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Rockaway Beach isn’t what it used to be since Hurricane Sandy sent seawater surging up New York’s coast.

Gone is the boardwalk – it was washed away in the flood. In its place are raised concession stands and wooden fences, with signs promising a rebuilt, fortified beach.

Instead of stairs leading beachgoers to the Atlantic’s choppy shores, visitors must strategically scale sand dunes reinforced with mesh walkways. The coastline, though no longer flooded, is barren. The community is still struggling to rebuild.

As the U.S. Army Corps of Engineers wraps up its shorefront protection program, the communities of the Rockaways have taken their own measures to protect against another storm as catastrophic as Sandy. While the engineer’s program has raised the beach to protect against smaller storms, worries remain that nothing can safeguard the peninsula against more massive tidal waves and storm surging.

With the two-year anniversary of Sandy approaching – at the normal height of hurricane season – only sand is left to protect these neighborhoods in the last month of hurricane season. Many of these beachfront residents want something more concrete – rock jetties under the sand that would help block tidal waves from pouring on to the streets.

The Army Corps of Engineers dumped 3.7 million cubic yards of sand to restore the land lost along the Rockaway shoreline, which spans 6.2 miles and nine neighborhoods, during the catastrophic flood. Rockaway was one of the hardest hit shorelines during Sandy.

The project, which cost nearly $38 million, was completed at the end of September. Now, a city-funded betterment program will plant dune grass, which will help keep the sand in place if another surge hits.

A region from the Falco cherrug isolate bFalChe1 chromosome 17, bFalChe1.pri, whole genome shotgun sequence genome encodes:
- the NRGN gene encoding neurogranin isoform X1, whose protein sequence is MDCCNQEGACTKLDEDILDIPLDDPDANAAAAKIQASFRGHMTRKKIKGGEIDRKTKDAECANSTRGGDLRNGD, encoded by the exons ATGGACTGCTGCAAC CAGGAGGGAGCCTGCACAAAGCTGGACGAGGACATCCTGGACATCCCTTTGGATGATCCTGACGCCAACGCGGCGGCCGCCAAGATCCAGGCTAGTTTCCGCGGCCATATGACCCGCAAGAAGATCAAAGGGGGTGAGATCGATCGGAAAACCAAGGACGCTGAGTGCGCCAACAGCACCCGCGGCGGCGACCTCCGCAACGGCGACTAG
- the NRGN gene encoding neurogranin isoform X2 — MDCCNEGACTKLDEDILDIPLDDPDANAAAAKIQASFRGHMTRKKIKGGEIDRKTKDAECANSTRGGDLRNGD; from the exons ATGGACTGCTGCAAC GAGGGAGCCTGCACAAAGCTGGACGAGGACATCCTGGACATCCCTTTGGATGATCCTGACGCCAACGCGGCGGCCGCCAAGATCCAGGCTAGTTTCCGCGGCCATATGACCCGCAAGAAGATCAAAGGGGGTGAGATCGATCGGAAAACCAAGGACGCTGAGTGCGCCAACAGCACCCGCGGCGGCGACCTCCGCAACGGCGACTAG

“A project like this is not just for Sandy – it protects [the community] during storms big and small during the year, 24/7,” said Chris Gardner, a spokesman for the Army Corps of Engineers. “It creates a buffer between the communities and the shore.”

As the sea level rises, risks from severe storms and flooding are expected to rise, too. By 2050, sea levels could be 12 to 29 inches higher, according to Vision 2020, a comprehensive New York City waterfront plan released in 2011. By 2080, the water could be up to 55 inches higher.

Residents remained worried about another storm, and the dunes haven’t quelled their fears. Communities have started to protect the shore in their own ways, creating a haphazard barrier that changes with resident demographics.

“We know another storm is coming, either a year from now of 50 years from now,”said State Senator Joe Addabbo (D-Howard Beach). “These projects can’t happen fast enough. And it’s a question of funding. It’s a question of levels of government and red tape.”

The Rockaway Park section of the coastline, stretching from Beach 55th Street to Beach 142nd, is littered with sandbags that sit behind the dunes. The network of 7,000 geotextile bags stacks along nearly 100 blocks, each section 100 feet long and weighing 50 million pounds in total.